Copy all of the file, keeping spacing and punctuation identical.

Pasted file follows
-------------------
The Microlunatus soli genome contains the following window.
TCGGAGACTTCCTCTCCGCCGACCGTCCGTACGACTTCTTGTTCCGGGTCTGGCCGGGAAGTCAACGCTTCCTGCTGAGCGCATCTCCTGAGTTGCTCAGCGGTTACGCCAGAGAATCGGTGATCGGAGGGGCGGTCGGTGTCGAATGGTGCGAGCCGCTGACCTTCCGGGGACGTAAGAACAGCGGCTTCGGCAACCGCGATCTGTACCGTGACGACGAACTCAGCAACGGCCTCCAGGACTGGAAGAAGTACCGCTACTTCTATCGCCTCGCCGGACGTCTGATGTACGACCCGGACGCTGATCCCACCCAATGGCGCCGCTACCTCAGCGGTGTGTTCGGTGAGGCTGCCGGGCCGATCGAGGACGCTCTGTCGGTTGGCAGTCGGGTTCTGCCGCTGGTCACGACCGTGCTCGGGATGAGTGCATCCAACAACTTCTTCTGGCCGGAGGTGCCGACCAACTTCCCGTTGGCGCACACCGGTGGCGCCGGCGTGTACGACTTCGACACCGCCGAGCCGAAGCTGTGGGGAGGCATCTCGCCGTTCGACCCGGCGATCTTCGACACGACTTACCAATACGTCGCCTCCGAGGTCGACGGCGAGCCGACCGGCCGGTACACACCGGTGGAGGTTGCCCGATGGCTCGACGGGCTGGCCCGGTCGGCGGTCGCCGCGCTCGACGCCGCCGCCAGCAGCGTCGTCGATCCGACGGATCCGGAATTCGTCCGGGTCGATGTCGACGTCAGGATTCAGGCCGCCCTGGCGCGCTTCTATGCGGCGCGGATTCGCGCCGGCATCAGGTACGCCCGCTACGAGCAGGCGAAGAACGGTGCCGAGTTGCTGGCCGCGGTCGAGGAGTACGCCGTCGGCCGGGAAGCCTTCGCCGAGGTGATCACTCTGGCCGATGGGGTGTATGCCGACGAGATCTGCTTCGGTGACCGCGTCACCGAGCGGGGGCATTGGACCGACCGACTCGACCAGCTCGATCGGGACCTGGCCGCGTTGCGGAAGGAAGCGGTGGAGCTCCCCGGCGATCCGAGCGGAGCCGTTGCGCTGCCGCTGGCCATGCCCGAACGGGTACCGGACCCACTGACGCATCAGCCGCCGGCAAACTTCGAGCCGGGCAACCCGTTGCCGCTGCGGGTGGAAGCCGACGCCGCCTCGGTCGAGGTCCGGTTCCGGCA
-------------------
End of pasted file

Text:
The Microlunatus soli genome contains the following window.
TCGGAGACTTCCTCTCCGCCGACCGTCCGTACGACTTCTTGTTCCGGGTCTGGCCGGGAAGTCAACGCTTCCTGCTGAGCGCATCTCCTGAGTTGCTCAGCGGTTACGCCAGAGAATCGGTGATCGGAGGGGCGGTCGGTGTCGAATGGTGCGAGCCGCTGACCTTCCGGGGACGTAAGAACAGCGGCTTCGGCAACCGCGATCTGTACCGTGACGACGAACTCAGCAACGGCCTCCAGGACTGGAAGAAGTACCGCTACTTCTATCGCCTCGCCGGACGTCTGATGTACGACCCGGACGCTGATCCCACCCAATGGCGCCGCTACCTCAGCGGTGTGTTCGGTGAGGCTGCCGGGCCGATCGAGGACGCTCTGTCGGTTGGCAGTCGGGTTCTGCCGCTGGTCACGACCGTGCTCGGGATGAGTGCATCCAACAACTTCTTCTGGCCGGAGGTGCCGACCAACTTCCCGTTGGCGCACACCGGTGGCGCCGGCGTGTACGACTTCGACACCGCCGAGCCGAAGCTGTGGGGAGGCATCTCGCCGTTCGACCCGGCGATCTTCGACACGACTTACCAATACGTCGCCTCCGAGGTCGACGGCGAGCCGACCGGCCGGTACACACCGGTGGAGGTTGCCCGATGGCTCGACGGGCTGGCCCGGTCGGCGGTCGCCGCGCTCGACGCCGCCGCCAGCAGCGTCGTCGATCCGACGGATCCGGAATTCGTCCGGGTCGATGTCGACGTCAGGATTCAGGCCGCCCTGGCGCGCTTCTATGCGGCGCGGATTCGCGCCGGCATCAGGTACGCCCGCTACGAGCAGGCGAAGAACGGTGCCGAGTTGCTGGCCGCGGTCGAGGAGTACGCCGTCGGCCGGGAAGCCTTCGCCGAGGTGATCACTCTGGCCGATGGGGTGTATGCCGACGAGATCTGCTTCGGTGACCGCGTCACCGAGCGGGGGCATTGGACCGACCGACTCGACCAGCTCGATCGGGACCTGGCCGCGTTGCGGAAGGAAGCGGTGGAGCTCCCCGGCGATCCGAGCGGAGCCGTTGCGCTGCCGCTGGCCATGCCCGAACGGGTACCGGACCCACTGACGCATCAGCCGCCGGCAAACTTCGAGCCGGGCAACCCGTTGCCGCTGCGGGTGGAAGCCGACGCCGCCTCGGTCGAGGTCCGGTTCCGGCA